Frequently Asked Questions
If I already have the heart on my driver’s license or state ID do I still need to register online?
No! If there is a ‘♥’ on the front of your driver’s license or state ID you are already enrolled in the organ and tissue donor registry and there is no need to submit the online registry form unless your information has changed. If your name or address has changed, please fill out and re-submit the online form.
What steps must I take to become an organ and tissue donor?
Simply register your decision on your state’s donor registry (for Colorado residents, click here, and for Wyoming residents, visit www.DonateLifeWyoming.org), indicate your desire to be an organ and tissue donor on your driver’s license or other legal document, and most importantly, discuss the decision with your family so they know to honor your wish to give the gift of life after your death.
What does joining the Donate Life Organ & Tissue Donor Registry mean?
Every individual has the right to decide to register to donate their organs and tissues at the time of their death. On October 15, 2001, recovery agencies in Colorado began enforcing a law enacted by the Colorado State Legislature in 1998. In Wyoming recovery agencies began enforcing a law enacted by the Wyoming State Legislature in April 2003 on July 1, 2003. This law established a centralized, confidential online registry for every Colorado and Wyoming resident who has made the decision to be organ and tissue donors. Download Fact Sheet.
Being on the Donate Life Colorado or Wyoming Registry means that you have elected to have all of your organs and tissues made available for transplant and/or research at the time of your death. It is good to communicate your decision to be a donor with your family.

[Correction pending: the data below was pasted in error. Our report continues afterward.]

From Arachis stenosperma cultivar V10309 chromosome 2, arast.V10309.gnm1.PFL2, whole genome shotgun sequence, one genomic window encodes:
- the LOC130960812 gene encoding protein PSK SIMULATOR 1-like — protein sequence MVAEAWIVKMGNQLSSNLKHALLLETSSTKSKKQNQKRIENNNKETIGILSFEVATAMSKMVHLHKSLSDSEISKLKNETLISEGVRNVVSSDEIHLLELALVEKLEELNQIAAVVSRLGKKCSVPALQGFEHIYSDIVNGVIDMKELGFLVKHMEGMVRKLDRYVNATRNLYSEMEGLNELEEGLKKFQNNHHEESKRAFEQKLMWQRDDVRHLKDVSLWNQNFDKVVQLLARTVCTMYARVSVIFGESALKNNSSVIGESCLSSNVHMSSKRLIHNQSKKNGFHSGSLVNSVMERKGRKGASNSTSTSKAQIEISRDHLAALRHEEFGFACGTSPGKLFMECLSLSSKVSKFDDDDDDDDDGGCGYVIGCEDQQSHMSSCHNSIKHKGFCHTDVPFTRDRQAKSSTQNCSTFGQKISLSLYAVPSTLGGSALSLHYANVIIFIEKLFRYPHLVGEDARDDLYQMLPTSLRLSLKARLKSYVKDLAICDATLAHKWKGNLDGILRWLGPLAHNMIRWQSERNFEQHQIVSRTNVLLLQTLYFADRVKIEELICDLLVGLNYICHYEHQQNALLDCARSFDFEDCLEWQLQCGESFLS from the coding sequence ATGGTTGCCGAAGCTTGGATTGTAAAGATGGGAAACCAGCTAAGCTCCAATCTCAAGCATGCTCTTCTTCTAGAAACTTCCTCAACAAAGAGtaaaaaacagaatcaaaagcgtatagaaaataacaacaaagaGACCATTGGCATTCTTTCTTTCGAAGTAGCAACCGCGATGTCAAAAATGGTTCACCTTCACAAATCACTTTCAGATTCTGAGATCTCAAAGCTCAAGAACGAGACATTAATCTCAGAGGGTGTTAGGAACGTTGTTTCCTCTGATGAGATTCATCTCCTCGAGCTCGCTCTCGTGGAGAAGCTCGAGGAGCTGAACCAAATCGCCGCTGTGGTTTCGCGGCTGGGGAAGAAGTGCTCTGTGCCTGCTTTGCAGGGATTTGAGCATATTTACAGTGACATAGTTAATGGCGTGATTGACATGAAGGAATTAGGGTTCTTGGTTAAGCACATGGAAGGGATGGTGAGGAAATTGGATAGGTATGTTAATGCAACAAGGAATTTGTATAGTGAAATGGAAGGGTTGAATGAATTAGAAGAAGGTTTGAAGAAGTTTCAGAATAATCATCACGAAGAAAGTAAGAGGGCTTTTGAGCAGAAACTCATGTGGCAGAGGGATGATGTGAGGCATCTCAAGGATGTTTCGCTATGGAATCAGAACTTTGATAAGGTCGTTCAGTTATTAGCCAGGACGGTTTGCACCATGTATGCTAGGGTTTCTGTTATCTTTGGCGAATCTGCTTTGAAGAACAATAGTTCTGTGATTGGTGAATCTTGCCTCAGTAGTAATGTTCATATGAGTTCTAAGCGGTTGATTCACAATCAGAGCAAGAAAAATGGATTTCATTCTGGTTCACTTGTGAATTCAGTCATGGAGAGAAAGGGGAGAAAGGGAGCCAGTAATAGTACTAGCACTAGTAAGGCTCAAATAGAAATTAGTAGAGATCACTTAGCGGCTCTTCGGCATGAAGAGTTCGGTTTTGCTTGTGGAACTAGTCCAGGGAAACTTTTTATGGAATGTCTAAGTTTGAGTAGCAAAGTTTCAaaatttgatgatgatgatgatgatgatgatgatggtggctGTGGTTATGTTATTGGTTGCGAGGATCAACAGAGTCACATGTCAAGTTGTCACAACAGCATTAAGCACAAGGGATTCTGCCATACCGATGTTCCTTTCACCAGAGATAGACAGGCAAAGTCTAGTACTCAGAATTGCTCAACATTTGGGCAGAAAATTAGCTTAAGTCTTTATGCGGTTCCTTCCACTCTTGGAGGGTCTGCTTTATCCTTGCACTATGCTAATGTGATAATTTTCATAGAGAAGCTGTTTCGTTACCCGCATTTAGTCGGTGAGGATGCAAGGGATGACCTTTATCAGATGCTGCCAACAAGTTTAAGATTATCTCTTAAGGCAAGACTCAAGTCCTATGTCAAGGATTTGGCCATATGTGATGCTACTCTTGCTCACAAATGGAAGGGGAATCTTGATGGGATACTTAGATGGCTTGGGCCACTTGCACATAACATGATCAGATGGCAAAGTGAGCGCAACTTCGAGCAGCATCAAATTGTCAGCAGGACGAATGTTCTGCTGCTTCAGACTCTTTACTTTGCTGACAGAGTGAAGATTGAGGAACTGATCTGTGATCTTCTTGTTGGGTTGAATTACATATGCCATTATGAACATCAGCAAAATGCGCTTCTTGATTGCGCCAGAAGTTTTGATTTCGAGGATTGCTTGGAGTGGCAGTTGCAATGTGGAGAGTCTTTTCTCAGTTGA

Can I register my children?
Due to federal privacy laws prohibiting the collection of personal information for individuals under age 13, the registry is unable to accept registrations for children 12 and under. Until registrants and non-registrants alike are 18 years old, their parents (or legal guardians) will make the final decision about organ and tissue donation at the appropriate time.
If a family member is in need of an organ at the time of my death, can I specify that he or she is to receive it?
“Directed donation” of an organ to a specific individual is legal, but it must be done at the time of donation (organs may not be directed to a specified group of individuals). Directed donation is best supported by an advance directive or may be granted by next of kin at the time of donation.
What if my family opposes my decision to donate?
Your decision to donate takes priority over your family’s preferences. Once you sign up on the Registry, your donor designation grants authorization for organ and tissue recovery. Should you be in the position to donate, your next of kin will be presented with documentation of your registration but will not have the power to override your decision. It is important to tell your family, loved ones and healthcare power of attorney of your wishes so that they may be prepared to cooperate with the health care team about your medical history.
How can I be sure my information is kept confidential?
As a state-authorized public service, Donor Alliance adheres to the most up-to-date guidelines to keep all personal information confidential. It is absolutely vital that the organization identifies individual registrants with 100% certainty if they should ever be in a position to be an actual organ or tissue donor. We would never want to confuse a patient who is not registered with someone who is. We assure you that every precaution is in place to protect the information from identity thieves. Of the 40+ state donor registries now in operation, there are no reported problems with unauthorized access to personal information.
Does my religion support donation?